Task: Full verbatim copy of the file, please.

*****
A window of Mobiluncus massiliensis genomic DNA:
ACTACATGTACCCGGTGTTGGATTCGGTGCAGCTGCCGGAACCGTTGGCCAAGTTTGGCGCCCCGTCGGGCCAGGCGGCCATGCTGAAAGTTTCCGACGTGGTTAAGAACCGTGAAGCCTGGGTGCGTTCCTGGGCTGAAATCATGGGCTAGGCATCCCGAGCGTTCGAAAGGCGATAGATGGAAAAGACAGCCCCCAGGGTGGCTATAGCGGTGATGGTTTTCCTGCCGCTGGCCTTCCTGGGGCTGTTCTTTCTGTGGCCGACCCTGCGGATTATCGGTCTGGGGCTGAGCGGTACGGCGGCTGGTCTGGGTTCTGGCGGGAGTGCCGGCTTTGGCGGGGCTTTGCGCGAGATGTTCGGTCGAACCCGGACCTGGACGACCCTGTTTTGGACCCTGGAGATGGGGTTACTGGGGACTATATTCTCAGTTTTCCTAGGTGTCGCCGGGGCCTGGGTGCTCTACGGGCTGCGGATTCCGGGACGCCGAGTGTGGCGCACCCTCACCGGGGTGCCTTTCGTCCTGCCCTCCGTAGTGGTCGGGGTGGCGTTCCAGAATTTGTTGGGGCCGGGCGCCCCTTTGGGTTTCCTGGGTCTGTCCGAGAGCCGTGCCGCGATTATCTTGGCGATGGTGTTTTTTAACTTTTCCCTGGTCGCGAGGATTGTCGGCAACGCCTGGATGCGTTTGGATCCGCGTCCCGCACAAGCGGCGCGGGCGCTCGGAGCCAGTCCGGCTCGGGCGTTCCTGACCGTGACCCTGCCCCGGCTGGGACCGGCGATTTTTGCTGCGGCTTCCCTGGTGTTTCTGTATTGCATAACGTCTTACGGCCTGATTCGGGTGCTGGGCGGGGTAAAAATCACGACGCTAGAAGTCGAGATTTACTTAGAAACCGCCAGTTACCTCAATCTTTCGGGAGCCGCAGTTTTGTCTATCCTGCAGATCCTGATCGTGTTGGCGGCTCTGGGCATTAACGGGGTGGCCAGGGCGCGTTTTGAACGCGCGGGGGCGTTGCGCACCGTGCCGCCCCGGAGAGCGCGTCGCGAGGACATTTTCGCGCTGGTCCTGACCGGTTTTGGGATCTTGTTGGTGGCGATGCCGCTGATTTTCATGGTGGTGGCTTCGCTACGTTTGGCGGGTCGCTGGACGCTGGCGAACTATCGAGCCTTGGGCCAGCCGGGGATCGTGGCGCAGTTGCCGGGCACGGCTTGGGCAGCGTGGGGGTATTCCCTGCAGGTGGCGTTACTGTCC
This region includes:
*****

A window of Mobiluncus massiliensis genomic DNA:
ACTACATGTACCCGGTGTTGGATTCGGTGCAGCTGCCGGAACCGTTGGCCAAGTTTGGCGCCCCGTCGGGCCAGGCGGCCATGCTGAAAGTTTCCGACGTGGTTAAGAACCGTGAAGCCTGGGTGCGTTCCTGGGCTGAAATCATGGGCTAGGCATCCCGAGCGTTCGAAAGGCGATAGATGGAAAAGACAGCCCCCAGGGTGGCTATAGCGGTGATGGTTTTCCTGCCGCTGGCCTTCCTGGGGCTGTTCTTTCTGTGGCCGACCCTGCGGATTATCGGTCTGGGGCTGAGCGGTACGGCGGCTGGTCTGGGTTCTGGCGGGAGTGCCGGCTTTGGCGGGGCTTTGCGCGAGATGTTCGGTCGAACCCGGACCTGGACGACCCTGTTTTGGACCCTGGAGATGGGGTTACTGGGGACTATATTCTCAGTTTTCCTAGGTGTCGCCGGGGCCTGGGTGCTCTACGGGCTGCGGATTCCGGGACGCCGAGTGTGGCGCACCCTCACCGGGGTGCCTTTCGTCCTGCCCTCCGTAGTGGTCGGGGTGGCGTTCCAGAATTTGTTGGGGCCGGGCGCCCCTTTGGGTTTCCTGGGTCTGTCCGAGAGCCGTGCCGCGATTATCTTGGCGATGGTGTTTTTTAACTTTTCCCTGGTCGCGAGGATTGTCGGCAACGCCTGGATGCGTTTGGATCCGCGTCCCGCACAAGCGGCGCGGGCGCTCGGAGCCAGTCCGGCTCGGGCGTTCCTGACCGTGACCCTGCCCCGGCTGGGACCGGCGATTTTTGCTGCGGCTTCCCTGGTGTTTCTGTATTGCATAACGTCTTACGGCCTGATTCGGGTGCTGGGCGGGGTAAAAATCACGACGCTAGAAGTCGAGATTTACTTAGAAACCGCCAGTTACCTCAATCTTTCGGGAGCCGCAGTTTTGTCTATCCTGCAGATCCTGATCGTGTTGGCGGCTCTGGGCATTAACGGGGTGGCCAGGGCGCGTTTTGAACGCGCGGGGGCGTTGCGCACCGTGCCGCCCCGGAGAGCGCGTCGCGAGGACATTTTCGCGCTGGTCCTGACCGGTTTTGGGATCTTGTTGGTGGCGATGCCGCTGATTTTCATGGTGGTGGCTTCGCTACGTTTGGCGGGTCGCTGGACGCTGGCGAACTATCGAGCCTTGGGCCAGCCGGGGATCGTGGCGCAGTTGCCGGGCACGGCTTGGGCAGCGTGGGGGTATTCCCTGCAGGTGGCGTTACTGTCC
This region includes: